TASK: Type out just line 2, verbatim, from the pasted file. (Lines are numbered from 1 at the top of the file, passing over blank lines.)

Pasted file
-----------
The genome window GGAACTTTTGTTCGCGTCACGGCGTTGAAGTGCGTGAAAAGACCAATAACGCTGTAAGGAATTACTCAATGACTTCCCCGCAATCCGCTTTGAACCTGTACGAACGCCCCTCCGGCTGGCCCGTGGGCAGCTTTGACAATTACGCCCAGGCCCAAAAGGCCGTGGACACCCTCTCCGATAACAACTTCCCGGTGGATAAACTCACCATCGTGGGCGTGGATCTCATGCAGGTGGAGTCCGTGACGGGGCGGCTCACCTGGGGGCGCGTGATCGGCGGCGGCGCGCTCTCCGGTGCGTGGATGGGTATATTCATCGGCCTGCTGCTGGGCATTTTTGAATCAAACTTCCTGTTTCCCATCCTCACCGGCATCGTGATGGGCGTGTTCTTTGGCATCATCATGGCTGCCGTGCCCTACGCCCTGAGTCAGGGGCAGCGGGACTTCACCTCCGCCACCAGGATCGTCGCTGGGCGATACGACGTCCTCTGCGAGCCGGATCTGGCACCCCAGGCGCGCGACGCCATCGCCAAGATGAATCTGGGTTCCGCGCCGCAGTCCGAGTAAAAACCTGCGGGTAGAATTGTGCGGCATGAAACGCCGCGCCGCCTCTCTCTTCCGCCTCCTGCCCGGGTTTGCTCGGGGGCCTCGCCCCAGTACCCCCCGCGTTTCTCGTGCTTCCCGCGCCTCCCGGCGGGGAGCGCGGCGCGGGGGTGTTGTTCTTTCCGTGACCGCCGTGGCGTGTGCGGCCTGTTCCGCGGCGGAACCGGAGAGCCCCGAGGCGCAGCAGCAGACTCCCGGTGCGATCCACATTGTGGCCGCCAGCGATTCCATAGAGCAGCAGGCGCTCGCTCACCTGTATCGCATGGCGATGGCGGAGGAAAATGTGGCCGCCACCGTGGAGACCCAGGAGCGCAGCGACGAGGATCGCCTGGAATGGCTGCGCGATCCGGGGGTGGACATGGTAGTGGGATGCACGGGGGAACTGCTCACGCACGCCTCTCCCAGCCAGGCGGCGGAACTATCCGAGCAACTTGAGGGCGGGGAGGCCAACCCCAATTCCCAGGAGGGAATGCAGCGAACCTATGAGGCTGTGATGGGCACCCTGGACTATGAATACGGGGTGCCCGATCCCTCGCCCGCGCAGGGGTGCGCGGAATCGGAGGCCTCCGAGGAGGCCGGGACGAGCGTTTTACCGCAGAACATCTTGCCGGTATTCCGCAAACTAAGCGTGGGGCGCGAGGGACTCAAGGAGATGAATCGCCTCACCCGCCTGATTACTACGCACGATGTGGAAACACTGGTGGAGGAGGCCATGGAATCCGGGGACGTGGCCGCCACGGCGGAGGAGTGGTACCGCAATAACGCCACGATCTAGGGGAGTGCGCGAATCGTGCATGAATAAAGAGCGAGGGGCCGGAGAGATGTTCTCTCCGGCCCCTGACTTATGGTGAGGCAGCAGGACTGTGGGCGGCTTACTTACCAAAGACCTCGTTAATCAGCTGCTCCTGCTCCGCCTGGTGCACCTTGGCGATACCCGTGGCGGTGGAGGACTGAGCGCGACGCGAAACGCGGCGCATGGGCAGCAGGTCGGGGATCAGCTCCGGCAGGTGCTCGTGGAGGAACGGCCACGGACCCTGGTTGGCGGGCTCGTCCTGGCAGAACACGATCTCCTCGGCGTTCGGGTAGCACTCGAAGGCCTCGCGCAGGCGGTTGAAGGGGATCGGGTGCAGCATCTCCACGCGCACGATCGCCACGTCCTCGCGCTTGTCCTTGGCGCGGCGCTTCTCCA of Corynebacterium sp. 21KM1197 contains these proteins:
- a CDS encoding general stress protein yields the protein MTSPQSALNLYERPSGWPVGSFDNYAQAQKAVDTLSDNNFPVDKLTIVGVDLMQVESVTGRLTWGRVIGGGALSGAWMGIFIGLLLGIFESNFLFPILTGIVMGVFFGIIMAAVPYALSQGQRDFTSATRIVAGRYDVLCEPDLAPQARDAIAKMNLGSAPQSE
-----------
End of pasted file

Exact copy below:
- a CDS encoding general stress protein yields the protein MTSPQSALNLYERPSGWPVGSFDNYAQAQKAVDTLSDNNFPVDKLTIVGVDLMQVESVTGRLTWGRVIGGGALSGAWMGIFIGLLLGIFESNFLFPILTGIVMGVFFGIIMAAVPYALSQGQRDFTSATRIVAGRYDVLCEPDLAPQARDAIAKMNLGSAPQSE